Gov. Reynolds says ‘we now have community spread’ of COVID-19 in Iowa, but still thinks it’s too soon to take major actions

UPDATE on COVID-19 in Iowa:

Posted by Governor Kim Reynolds on Saturday, March 14, 2020

On Saturday night, Gov. Kim Reynolds announced COVID-19 has entered the “community spread” phase in Iowa.

“This afternoon, the Department of Public Health was informed of one additional positive case of an Iowa with COVID-19,” the governor told reporters at a hastily-called press conference. “The individual is an older adult, age 61 to 80, and a resident of Dallas County.”

Dallas County is part of the Des Moines metropolitan area. A few hours earlier, health officials in Douglas County, Nebraska, which borders the Council Bluffs area, said community spread had been detected in their county.

“We are confident we now have community spread in our state,” the governor said.

Reynolds read the definition of community spread to reporters.

“Community spread occurs when individuals have been infected with the virus, and public health cannot specifically identify the source of the infection, or determine how or where they became infected,” she said.

The governor, however, has not changed her opinion that it is too soon for the state to take large-scale actions to limit the spread of coronavirus. Instead of following the example of governors in other states experiencing community spread of COVID-19 and placing restrictions on large public gatherings, Reynolds offered a series of “recommendations”

“Leaders of institutions and organizations of events [sic] should begin to act on their contingency plans related to large gatherings, including church services, as Iowans prepare for worship tomorrow,” the governor said. “Iowans should not hold or attend large gatherings of more than 250 people and consider making adjustments for smaller gathering with high-risk groups.”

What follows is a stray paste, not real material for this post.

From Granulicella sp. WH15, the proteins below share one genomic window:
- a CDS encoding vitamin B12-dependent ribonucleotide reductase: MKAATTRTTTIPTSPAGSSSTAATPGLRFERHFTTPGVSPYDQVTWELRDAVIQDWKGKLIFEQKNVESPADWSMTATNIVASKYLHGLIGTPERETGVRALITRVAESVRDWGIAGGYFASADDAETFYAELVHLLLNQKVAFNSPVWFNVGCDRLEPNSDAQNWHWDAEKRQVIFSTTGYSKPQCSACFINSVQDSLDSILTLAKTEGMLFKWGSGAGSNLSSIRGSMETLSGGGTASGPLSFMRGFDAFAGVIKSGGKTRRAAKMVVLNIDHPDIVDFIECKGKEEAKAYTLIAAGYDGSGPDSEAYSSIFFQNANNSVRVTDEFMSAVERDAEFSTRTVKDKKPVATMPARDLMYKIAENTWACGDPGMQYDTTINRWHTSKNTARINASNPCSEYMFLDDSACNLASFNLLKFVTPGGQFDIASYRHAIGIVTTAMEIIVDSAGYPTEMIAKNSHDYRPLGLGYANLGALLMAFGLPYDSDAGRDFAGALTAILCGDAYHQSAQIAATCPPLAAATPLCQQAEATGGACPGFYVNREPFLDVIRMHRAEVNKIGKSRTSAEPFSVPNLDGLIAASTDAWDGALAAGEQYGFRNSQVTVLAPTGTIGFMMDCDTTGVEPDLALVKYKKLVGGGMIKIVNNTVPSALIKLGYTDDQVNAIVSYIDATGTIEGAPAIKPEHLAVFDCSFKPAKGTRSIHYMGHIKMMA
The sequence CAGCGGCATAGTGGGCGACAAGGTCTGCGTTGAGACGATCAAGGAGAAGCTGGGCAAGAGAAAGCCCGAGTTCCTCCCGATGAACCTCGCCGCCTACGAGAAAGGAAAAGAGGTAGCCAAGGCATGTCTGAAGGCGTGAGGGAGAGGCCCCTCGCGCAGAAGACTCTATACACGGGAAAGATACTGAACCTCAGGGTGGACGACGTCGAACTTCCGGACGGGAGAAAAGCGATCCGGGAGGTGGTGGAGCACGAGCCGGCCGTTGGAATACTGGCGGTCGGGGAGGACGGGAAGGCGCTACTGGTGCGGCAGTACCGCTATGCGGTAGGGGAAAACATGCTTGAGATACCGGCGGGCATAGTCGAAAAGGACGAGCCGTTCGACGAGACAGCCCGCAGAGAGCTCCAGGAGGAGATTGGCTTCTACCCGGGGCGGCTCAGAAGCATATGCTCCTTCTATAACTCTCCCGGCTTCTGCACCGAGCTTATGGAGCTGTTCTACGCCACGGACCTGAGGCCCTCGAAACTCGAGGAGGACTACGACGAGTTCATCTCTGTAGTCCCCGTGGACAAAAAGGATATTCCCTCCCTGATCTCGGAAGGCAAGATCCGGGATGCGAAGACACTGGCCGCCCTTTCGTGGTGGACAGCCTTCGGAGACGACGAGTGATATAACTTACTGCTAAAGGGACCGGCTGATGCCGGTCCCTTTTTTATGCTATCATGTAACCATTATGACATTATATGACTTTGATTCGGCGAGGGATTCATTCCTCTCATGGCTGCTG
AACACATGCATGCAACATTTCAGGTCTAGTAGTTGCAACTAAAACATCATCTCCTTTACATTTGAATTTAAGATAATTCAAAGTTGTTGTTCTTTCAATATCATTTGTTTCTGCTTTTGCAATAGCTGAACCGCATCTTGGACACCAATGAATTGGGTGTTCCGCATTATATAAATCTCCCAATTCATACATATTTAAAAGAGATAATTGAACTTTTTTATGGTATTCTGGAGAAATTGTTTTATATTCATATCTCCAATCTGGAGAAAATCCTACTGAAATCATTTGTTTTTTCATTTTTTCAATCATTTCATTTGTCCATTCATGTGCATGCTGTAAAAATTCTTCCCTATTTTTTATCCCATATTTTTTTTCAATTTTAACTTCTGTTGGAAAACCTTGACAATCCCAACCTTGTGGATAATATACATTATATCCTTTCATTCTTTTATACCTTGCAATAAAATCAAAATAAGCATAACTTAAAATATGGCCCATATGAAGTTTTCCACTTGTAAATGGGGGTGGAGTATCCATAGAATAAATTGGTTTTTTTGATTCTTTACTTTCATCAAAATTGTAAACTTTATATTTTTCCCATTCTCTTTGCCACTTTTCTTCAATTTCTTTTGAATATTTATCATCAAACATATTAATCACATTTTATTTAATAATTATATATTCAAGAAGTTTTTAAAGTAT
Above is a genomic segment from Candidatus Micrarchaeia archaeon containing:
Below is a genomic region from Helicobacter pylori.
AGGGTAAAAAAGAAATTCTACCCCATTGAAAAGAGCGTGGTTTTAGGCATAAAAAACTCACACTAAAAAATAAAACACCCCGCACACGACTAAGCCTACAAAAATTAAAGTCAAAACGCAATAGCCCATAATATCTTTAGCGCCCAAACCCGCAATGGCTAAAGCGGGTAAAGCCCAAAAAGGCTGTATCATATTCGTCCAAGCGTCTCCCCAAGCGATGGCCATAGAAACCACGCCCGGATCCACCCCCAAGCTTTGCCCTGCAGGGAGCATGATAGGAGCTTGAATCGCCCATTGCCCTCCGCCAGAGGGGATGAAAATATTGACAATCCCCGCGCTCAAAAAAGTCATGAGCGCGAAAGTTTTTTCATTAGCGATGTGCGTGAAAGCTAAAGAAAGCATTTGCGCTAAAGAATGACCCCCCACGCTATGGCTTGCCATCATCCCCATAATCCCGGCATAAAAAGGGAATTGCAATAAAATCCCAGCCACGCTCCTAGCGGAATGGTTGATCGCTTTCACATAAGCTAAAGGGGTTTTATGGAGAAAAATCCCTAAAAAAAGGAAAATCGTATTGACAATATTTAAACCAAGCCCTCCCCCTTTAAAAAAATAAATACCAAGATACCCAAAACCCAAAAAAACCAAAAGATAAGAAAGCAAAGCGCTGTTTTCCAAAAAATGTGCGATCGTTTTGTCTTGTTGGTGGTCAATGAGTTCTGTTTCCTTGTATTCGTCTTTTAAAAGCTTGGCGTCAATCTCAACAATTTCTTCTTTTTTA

Earlier on Saturday, the Iowa Supreme Court issued an order postponing all jury trials in the state that have not yet begun in an attempt to limit the opportunities for COVID-19 to spread.

Reynolds has also not changed her position regarding the state’s K-12 schools.

“At this time, we are not recommending school closures,” the governor said. She did, however, offer some suggestions for what school administrators should do.

If a student, faculty member or visitor to a school’s campus is diagnosed with COVID-19, “we recommend a suspension of a few days for cleaning to mitigate spread of the virus,” the governor said.

In the case of “significant absenteeism of staff or students, they should consider a short to medium-length suspension of two to four weeks,” she continued.

The governor also recommended school districts “cancel extracurricular actives, as needed.”

On Thursday, the state’s largest school district, Des Moines Public Schools, canceled all classes and school-sponsored activities through the end of March in an attempt to help limit the spread of coronavirus.

Reynolds said it was up to everyone to use “common sense” to help limit the spread of the disease.

“I’m asking every Iowan to do their part to protect their health and the health of Iowans,” Reynolds told reporters, before listing another series of recommended actions.

Consider personal social distancing measures, avoid large gatherings, limit the number of attendees per gathering. Consider working remotely or online learning, when possible. Encourage staff to telework when feasible, especially individuals at increased risk of severe illness. Limit non-essential work travel and gatherings

The Dallas County patient diagnosed with COVID-19 brings the total number of cases in Iowa to 18. Fourteen of the infected individuals live in Johnson County.

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